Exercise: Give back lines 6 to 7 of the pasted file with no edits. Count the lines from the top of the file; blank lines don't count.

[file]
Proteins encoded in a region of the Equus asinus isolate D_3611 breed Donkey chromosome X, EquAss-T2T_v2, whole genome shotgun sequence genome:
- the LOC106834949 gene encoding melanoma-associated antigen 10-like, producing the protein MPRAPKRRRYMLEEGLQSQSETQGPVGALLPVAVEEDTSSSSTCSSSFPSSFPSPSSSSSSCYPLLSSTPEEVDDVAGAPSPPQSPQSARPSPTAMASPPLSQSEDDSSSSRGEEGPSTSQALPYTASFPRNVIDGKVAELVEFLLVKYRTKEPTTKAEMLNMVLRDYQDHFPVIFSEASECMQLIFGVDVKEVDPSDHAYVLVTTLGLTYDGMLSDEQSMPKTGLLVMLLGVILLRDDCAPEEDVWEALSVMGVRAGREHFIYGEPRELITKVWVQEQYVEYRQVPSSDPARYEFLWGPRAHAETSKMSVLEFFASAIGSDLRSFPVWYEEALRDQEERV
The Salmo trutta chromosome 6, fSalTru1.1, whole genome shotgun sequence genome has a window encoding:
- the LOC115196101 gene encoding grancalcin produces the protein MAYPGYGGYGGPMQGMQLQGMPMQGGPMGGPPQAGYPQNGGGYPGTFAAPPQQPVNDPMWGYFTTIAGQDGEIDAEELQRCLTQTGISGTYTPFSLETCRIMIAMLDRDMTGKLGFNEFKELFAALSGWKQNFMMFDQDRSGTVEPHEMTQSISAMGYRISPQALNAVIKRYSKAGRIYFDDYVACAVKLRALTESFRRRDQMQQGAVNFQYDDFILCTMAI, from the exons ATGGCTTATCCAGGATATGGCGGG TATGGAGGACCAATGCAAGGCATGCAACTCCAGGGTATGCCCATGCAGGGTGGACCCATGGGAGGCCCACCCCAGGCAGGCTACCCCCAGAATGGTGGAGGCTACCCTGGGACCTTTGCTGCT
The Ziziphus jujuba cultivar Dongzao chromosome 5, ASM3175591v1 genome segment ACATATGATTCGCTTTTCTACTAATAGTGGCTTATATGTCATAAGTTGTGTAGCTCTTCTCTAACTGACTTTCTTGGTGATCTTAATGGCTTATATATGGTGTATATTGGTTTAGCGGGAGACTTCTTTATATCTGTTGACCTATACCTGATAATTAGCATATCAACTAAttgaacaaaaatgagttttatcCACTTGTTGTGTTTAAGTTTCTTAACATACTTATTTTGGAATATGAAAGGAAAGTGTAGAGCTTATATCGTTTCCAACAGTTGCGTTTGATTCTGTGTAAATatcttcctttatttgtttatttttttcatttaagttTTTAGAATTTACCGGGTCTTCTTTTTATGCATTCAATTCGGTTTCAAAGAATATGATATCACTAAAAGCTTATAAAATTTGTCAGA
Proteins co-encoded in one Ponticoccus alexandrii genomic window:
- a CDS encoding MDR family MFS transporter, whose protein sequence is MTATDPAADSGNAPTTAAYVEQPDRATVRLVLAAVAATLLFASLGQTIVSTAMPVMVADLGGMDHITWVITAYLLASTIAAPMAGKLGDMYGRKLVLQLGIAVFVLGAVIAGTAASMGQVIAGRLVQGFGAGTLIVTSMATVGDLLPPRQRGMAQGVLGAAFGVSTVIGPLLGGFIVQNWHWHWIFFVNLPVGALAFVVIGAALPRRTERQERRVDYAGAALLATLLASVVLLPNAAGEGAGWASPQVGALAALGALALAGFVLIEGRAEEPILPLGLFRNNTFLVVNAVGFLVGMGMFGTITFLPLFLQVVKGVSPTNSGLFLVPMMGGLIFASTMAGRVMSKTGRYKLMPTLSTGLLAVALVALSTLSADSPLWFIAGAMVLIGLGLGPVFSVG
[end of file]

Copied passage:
Proteins co-encoded in one Ponticoccus alexandrii genomic window:
- a CDS encoding MDR family MFS transporter, whose protein sequence is MTATDPAADSGNAPTTAAYVEQPDRATVRLVLAAVAATLLFASLGQTIVSTAMPVMVADLGGMDHITWVITAYLLASTIAAPMAGKLGDMYGRKLVLQLGIAVFVLGAVIAGTAASMGQVIAGRLVQGFGAGTLIVTSMATVGDLLPPRQRGMAQGVLGAAFGVSTVIGPLLGGFIVQNWHWHWIFFVNLPVGALAFVVIGAALPRRTERQERRVDYAGAALLATLLASVVLLPNAAGEGAGWASPQVGALAALGALALAGFVLIEGRAEEPILPLGLFRNNTFLVVNAVGFLVGMGMFGTITFLPLFLQVVKGVSPTNSGLFLVPMMGGLIFASTMAGRVMSKTGRYKLMPTLSTGLLAVALVALSTLSADSPLWFIAGAMVLIGLGLGPVFSVG